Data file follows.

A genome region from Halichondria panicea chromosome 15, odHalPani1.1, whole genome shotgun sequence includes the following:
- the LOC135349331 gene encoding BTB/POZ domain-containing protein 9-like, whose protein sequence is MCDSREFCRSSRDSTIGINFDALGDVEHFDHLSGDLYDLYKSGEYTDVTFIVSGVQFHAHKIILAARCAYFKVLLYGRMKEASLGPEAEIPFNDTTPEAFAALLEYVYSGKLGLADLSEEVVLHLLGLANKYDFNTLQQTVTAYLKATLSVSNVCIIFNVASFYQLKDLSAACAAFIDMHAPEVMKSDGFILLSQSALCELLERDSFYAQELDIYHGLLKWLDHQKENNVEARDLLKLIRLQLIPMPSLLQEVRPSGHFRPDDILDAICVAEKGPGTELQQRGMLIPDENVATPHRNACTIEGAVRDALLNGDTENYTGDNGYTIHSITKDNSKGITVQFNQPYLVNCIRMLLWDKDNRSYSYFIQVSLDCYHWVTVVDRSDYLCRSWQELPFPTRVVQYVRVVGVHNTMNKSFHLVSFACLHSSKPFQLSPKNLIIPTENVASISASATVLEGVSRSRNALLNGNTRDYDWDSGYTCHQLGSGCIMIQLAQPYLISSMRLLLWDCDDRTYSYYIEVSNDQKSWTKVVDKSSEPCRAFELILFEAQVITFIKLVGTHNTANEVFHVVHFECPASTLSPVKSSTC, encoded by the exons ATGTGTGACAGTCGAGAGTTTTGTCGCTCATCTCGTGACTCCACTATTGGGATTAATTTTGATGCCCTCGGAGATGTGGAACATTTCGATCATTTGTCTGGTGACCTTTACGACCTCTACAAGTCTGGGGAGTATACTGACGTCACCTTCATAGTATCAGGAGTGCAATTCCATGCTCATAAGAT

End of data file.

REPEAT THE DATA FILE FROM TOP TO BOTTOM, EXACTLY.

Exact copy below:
A genome region from Halichondria panicea chromosome 15, odHalPani1.1, whole genome shotgun sequence includes the following:
- the LOC135349331 gene encoding BTB/POZ domain-containing protein 9-like, whose protein sequence is MCDSREFCRSSRDSTIGINFDALGDVEHFDHLSGDLYDLYKSGEYTDVTFIVSGVQFHAHKIILAARCAYFKVLLYGRMKEASLGPEAEIPFNDTTPEAFAALLEYVYSGKLGLADLSEEVVLHLLGLANKYDFNTLQQTVTAYLKATLSVSNVCIIFNVASFYQLKDLSAACAAFIDMHAPEVMKSDGFILLSQSALCELLERDSFYAQELDIYHGLLKWLDHQKENNVEARDLLKLIRLQLIPMPSLLQEVRPSGHFRPDDILDAICVAEKGPGTELQQRGMLIPDENVATPHRNACTIEGAVRDALLNGDTENYTGDNGYTIHSITKDNSKGITVQFNQPYLVNCIRMLLWDKDNRSYSYFIQVSLDCYHWVTVVDRSDYLCRSWQELPFPTRVVQYVRVVGVHNTMNKSFHLVSFACLHSSKPFQLSPKNLIIPTENVASISASATVLEGVSRSRNALLNGNTRDYDWDSGYTCHQLGSGCIMIQLAQPYLISSMRLLLWDCDDRTYSYYIEVSNDQKSWTKVVDKSSEPCRAFELILFEAQVITFIKLVGTHNTANEVFHVVHFECPASTLSPVKSSTC, encoded by the exons ATGTGTGACAGTCGAGAGTTTTGTCGCTCATCTCGTGACTCCACTATTGGGATTAATTTTGATGCCCTCGGAGATGTGGAACATTTCGATCATTTGTCTGGTGACCTTTACGACCTCTACAAGTCTGGGGAGTATACTGACGTCACCTTCATAGTATCAGGAGTGCAATTCCATGCTCATAAGAT